The ratio against Prost is 70% (14-6). In qualifying I have the same as you.
Yep, my mistake. I accidentally used all 32 races as the divisor instead of the number of joint races finishes.
"So do these statictics extrapolate the quality of the teammates completely accurate in your opinion?" Completely accurate no and not the quality of the teammates, but more how they performed in that specific time together.
The intention is clear, but i still doubt, that the numbers against all teammates combined (and also sometimes isolated against a single teammate) are precise enough to represent the real hierarchy between all these drivers as there are still many potential distorting factors (that must not necessarily be true for "Senna vs. teammates" or "MSC vs. teammates", but my critique was more related to this kind of statistic in general).
- What if one driver had just 3 joint race finishes in a season with some trash can, whereas another driver had 10 instead? That would polish up the statistic (overall ratio against all teammates) of the latter more than that of the former, despite the fact, that both would´ve beaten their respective teammates 100% of the time.
- What if all of the races, in which driver X was slower than his teammate, were also joint race finishes at the same time, whereas driver Y had more luck as in 2-3 races, in which he was slower than his teammate, either he himself or his teammate retired?
- Does this statistic really show all aspects of the abilites in the races or qualifying? Driver X reaches 110% of a certain performance level in 85% of the time, but has also 2 or 3 off days and gets beaten by his teammate. Driver Y on the other hand reaches 100% all of the time and has zero off days. Which driver did better? According to the statistic driver Y as it focuses on consistency (even if the data would be completely acurrate).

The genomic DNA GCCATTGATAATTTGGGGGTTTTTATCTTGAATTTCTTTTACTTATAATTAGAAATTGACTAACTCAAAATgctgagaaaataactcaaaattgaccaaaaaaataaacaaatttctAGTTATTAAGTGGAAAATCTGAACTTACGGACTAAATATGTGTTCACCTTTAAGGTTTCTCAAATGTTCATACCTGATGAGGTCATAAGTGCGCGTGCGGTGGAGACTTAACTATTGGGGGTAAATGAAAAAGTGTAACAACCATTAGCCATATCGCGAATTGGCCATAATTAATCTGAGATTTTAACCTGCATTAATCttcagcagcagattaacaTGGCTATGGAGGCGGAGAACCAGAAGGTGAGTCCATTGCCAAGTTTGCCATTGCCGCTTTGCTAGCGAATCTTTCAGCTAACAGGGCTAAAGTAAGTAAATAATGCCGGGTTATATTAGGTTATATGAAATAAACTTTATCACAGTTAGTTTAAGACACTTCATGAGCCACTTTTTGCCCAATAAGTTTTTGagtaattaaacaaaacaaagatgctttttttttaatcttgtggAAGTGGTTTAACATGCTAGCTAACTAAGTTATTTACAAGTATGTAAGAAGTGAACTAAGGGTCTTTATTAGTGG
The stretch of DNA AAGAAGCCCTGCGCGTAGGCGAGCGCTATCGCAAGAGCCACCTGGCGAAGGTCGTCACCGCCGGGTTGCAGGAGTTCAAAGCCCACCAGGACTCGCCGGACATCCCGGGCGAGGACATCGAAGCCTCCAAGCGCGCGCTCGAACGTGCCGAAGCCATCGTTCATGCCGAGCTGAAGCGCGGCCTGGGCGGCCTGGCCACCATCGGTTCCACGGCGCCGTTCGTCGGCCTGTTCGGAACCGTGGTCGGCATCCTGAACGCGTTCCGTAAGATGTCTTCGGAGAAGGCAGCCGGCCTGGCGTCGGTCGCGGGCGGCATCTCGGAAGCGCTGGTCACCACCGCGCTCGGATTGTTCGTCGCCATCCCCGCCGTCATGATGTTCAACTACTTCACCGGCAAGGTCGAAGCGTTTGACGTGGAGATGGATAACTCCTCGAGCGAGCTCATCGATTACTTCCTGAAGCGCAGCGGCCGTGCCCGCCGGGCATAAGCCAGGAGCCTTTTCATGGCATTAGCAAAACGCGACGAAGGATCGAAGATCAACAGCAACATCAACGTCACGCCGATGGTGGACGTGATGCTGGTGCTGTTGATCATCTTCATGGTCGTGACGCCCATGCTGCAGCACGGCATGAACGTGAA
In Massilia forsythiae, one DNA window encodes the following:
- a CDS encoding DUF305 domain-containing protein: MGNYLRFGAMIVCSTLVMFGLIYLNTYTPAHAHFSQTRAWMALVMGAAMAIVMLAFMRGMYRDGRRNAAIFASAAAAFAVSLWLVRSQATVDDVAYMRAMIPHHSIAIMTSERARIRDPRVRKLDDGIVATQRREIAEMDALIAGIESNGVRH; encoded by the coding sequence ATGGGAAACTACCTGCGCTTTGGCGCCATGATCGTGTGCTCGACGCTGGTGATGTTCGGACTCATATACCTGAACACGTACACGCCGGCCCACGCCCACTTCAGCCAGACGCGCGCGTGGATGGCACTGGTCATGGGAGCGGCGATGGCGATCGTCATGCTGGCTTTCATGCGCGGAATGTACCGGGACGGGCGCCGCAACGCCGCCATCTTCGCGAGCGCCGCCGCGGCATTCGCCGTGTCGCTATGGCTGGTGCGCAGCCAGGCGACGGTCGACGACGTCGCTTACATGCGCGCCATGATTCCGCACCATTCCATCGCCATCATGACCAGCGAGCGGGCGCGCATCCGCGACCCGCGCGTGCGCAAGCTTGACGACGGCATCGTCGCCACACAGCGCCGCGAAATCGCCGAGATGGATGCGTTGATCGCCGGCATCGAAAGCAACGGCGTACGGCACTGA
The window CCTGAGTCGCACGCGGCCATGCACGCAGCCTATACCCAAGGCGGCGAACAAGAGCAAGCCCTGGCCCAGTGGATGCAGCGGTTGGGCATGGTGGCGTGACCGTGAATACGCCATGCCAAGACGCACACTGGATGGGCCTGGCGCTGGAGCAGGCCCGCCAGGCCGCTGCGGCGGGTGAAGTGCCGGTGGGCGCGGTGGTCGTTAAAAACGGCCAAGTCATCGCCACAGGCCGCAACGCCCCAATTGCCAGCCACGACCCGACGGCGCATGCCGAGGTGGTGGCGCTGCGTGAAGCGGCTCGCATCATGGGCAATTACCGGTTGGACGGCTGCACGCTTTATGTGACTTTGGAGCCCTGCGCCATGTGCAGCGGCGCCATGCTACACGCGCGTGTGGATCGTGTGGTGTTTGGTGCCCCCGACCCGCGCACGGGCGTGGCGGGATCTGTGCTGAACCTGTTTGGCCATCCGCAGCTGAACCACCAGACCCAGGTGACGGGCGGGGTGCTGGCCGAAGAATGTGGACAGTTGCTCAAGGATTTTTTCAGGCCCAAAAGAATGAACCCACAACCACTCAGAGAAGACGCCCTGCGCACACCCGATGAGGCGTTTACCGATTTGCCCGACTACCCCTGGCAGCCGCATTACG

To demonstrate this on our two examples:
MSC has just 3 joint races finishes against his poor teammates of 1994. But Senna has 5 against Dumfries and 7 against Nakajima.
But the more striking example is this: Schumacher has a pretty poor ratio against Martin Brundle (4-3 or 57%), but that doesn´t represent their respective race performances at all. Out of all the season´s races Brundle was only ahead in two occasions due to his pace/strategy (Silverstone and Canada) or 3 if include also MSC´s mistake/mishap in Monza. As you can see Brundle was pretty lucky statisticwise, that his "wins" are overrepresented.
Of course one general idea of such a statistic would be, that such things even out over the course of a whole career, but these numbers are still pretty small from a mathematical p.o.v.:
How many joint races finishes did Senna have e.g.? I guess not even 100, probably more like 80 or lower. So, if the statistical chance had altered just 5 of all these joint race finishes, the ratio would already deviate by more than 5 percentage points...
About the problems. Thats why I count the % of retirements not related to car failures. That way you are penalized in one place or another depending if you kept racing or retired.
About the field together. I'm not very sure, after 2004 I certainly can say that, but before that is hard to say.
About the completely normal circumstances I would say Senna only lost twice in his entire career. Mexico 88 and France 88 against Prost.
- Alright, but that doesn´t change the fact, that these incidents still have a influence on the other statistic, if some are terminal and some only cause, that you fall behind your teammte.
- Ok. This point is not really important, so to make it short: It can perhaps be seen best on the basis of the gaps in qualfying. They gaps got closer throughout the late 90s and early 2000s...already before 2004.
- I guess, you meant examples, that were also considered in the statistic (not also Adelaide 88?), cause i remember some (not many of course) races, in which e.g. Berger was better, but either he or Senna didn´t make it to the finish (of course that´s true for every other driver, as i pointed out above).
Edited by LiJu914, 06 December 2012 - 12:57.